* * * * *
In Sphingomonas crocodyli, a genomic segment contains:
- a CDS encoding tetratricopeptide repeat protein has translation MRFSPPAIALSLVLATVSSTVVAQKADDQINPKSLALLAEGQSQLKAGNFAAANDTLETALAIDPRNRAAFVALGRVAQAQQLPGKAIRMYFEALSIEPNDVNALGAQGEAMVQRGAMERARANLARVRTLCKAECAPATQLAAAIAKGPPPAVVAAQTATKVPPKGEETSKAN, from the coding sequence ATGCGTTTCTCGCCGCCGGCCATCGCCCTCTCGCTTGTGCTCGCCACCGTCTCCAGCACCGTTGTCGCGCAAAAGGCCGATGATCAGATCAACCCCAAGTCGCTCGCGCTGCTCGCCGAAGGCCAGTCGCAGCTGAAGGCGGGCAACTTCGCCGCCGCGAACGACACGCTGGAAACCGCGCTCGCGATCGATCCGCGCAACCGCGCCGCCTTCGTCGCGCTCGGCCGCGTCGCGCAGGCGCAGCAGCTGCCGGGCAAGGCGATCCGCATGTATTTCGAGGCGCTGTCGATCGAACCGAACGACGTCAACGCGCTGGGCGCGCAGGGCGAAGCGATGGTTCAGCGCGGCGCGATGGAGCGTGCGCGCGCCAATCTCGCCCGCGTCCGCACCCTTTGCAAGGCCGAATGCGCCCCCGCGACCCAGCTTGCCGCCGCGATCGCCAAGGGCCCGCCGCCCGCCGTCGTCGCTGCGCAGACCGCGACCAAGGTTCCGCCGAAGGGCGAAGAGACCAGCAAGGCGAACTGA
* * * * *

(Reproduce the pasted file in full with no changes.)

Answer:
In Sphingomonas crocodyli, a genomic segment contains:
- a CDS encoding tetratricopeptide repeat protein has translation MRFSPPAIALSLVLATVSSTVVAQKADDQINPKSLALLAEGQSQLKAGNFAAANDTLETALAIDPRNRAAFVALGRVAQAQQLPGKAIRMYFEALSIEPNDVNALGAQGEAMVQRGAMERARANLARVRTLCKAECAPATQLAAAIAKGPPPAVVAAQTATKVPPKGEETSKAN, from the coding sequence ATGCGTTTCTCGCCGCCGGCCATCGCCCTCTCGCTTGTGCTCGCCACCGTCTCCAGCACCGTTGTCGCGCAAAAGGCCGATGATCAGATCAACCCCAAGTCGCTCGCGCTGCTCGCCGAAGGCCAGTCGCAGCTGAAGGCGGGCAACTTCGCCGCCGCGAACGACACGCTGGAAACCGCGCTCGCGATCGATCCGCGCAACCGCGCCGCCTTCGTCGCGCTCGGCCGCGTCGCGCAGGCGCAGCAGCTGCCGGGCAAGGCGATCCGCATGTATTTCGAGGCGCTGTCGATCGAACCGAACGACGTCAACGCGCTGGGCGCGCAGGGCGAAGCGATGGTTCAGCGCGGCGCGATGGAGCGTGCGCGCGCCAATCTCGCCCGCGTCCGCACCCTTTGCAAGGCCGAATGCGCCCCCGCGACCCAGCTTGCCGCCGCGATCGCCAAGGGCCCGCCGCCCGCCGTCGTCGCTGCGCAGACCGCGACCAAGGTTCCGCCGAAGGGCGAAGAGACCAGCAAGGCGAACTGA